CanadaTask force and public consultation to inform creation of a new system that will protect and inform Canadians

OTTAWA, June 30, 2016 /CNW/ - Today, Canada is taking an important step towards legalizing, strictly regulating and restricting access to marijuana, working to ensure marijuana is kept out of the hands of children, and the profits out of the hands of criminals.
The Government of Canada launched a task force and public consultation that will inform the creation of a new system. The government also released a discussion paper that outlines key areas where expertise and public input are required.   
The Task Force on Marijuana Legalization and Regulation, chaired by the Honourable Anne McLellan, and vice-chaired by Dr. Mark Ware, is made up of nine distinguished experts in public health, substance abuse, law enforcement and justice. Over the coming weeks and months, the Task Force will meet with provincial, territorial and municipal governments and experts in relevant fields, including: public health, substance abuse, criminal justice, law enforcement, economics, industry and those with expertise in production, sales and distribution.  The Task Force will also engage representatives from Indigenous governments and organizations, as well as young Canadians.
In addition, all Canadians will have an opportunity to share their views on the design of this new system at www.canada.ca/health until August 29, 2016. The public consultation will seek input on all the key areas of inquiry for the Task Force, including effective prevention and harm reduction, ensuring safe and responsible production, and enforcing public safety.
"We have confidence that the individuals who make up the Task Force have the expertise, knowledge and credibility necessary to provide us with thoughtful advice on the design of a system of strict marijuana production, distribution, and regulated sales." 
Jody Wilson-Raybould
Minister of Justice and Attorney General of Canada
"Our Government is moving forward with an approach to marijuana that is both comprehensive and evidence-based. We are committed to moving ahead in a responsible way, acknowledging and addressing the health risks associated with recreational use of marijuana, especially the health risks to young Canadians."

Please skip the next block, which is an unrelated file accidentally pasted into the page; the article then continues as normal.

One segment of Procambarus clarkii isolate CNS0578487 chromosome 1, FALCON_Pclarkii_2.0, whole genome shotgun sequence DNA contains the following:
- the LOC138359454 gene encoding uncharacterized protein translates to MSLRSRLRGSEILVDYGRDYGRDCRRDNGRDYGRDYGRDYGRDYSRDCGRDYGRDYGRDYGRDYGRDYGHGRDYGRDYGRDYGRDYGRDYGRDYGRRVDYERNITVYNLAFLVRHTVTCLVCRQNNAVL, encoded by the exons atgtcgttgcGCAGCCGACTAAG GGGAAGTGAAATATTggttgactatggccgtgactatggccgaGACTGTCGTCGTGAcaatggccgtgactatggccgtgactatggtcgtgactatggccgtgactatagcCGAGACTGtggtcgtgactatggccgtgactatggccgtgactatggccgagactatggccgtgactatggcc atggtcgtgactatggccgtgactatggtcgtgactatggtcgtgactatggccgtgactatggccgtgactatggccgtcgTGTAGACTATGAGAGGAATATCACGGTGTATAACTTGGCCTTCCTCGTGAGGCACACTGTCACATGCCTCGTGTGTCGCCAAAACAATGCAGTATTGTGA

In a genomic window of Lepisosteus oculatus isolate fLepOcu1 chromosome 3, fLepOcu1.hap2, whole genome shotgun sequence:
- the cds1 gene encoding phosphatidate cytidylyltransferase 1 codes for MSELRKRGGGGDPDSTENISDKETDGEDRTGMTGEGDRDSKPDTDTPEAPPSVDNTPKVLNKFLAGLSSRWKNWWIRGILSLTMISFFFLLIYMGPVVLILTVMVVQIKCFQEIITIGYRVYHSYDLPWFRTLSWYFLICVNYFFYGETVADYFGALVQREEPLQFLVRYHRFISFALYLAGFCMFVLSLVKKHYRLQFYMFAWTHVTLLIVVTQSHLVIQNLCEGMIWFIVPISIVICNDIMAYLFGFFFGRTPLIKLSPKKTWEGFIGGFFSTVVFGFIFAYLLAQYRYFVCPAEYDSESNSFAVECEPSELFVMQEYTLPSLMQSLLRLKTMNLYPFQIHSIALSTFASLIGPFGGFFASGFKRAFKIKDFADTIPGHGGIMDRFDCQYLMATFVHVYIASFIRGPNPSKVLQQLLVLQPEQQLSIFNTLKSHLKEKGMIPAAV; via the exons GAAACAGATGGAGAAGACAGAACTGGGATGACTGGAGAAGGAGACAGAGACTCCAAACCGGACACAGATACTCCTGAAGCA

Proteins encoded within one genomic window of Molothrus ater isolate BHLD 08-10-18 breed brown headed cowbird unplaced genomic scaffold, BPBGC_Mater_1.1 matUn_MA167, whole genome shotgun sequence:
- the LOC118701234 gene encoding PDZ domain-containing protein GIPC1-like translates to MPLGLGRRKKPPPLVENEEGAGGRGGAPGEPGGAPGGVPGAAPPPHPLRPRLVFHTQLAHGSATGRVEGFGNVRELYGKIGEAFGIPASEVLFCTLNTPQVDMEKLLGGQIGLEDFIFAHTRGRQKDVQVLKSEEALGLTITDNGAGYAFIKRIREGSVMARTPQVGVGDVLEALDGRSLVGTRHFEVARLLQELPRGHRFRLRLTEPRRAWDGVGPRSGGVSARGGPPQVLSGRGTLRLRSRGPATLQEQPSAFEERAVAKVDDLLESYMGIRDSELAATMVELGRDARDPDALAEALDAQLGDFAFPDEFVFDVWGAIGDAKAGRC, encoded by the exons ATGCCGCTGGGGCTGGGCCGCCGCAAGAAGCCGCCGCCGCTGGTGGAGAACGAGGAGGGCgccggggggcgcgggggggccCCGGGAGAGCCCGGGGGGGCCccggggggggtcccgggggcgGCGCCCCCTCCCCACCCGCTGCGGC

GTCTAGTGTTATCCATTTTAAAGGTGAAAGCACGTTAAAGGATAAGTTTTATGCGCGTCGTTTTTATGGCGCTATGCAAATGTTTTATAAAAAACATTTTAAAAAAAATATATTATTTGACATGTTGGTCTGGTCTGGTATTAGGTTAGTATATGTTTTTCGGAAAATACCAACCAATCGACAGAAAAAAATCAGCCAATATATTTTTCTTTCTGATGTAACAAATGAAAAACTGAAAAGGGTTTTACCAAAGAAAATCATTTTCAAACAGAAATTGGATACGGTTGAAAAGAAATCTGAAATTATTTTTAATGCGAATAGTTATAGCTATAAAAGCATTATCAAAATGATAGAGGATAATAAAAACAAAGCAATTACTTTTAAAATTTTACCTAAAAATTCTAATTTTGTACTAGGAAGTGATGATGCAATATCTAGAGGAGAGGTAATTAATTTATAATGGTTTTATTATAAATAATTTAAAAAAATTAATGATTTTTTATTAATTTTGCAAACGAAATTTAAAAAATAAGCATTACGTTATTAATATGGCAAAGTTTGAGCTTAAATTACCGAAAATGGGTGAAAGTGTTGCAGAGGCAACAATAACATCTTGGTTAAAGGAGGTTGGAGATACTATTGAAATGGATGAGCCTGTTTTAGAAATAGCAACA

Jane Philpott
Minister of Health
"‎Our Government's efforts to legalize and regulate marijuana will help keep it out of the hands of children, prevent drug-impaired driving, and stop criminals from profiting from it. These public safety imperatives are at the core of our plan. The Task Force, which includes experts in the fields of law enforcement and justice, will ensure this process is accomplished in a safe and orderly manner."
Ralph Goodale
Minister of Public Safety and Emergency Preparedness
"I am proud to be part of this historic, open and transparent engagement process, and I am confident that the resulting legislation will be robust and well informed by the input of experts in many fields, as well as individual Canadians."
Bill Blair
Parliamentary Secretary to the Minister of Justice and Attorney General of Canada
Quick Facts
  • The Task Force on Marijuana Legalization and Regulation will consult with Canadians and experts to provide information to the Government that will help inform the design of a new legislative system. Their report will be presented to Ministers in November 2016.  The final report will be made public by the Ministers once they have had the opportunity to consider its advice.
  • The illegal marijuana industry is estimated at $7 Billion per year—which costs governments $2.3 Billion to enforce.
  • Canada has one of the highest rates of marijuana use in the world among children and youth.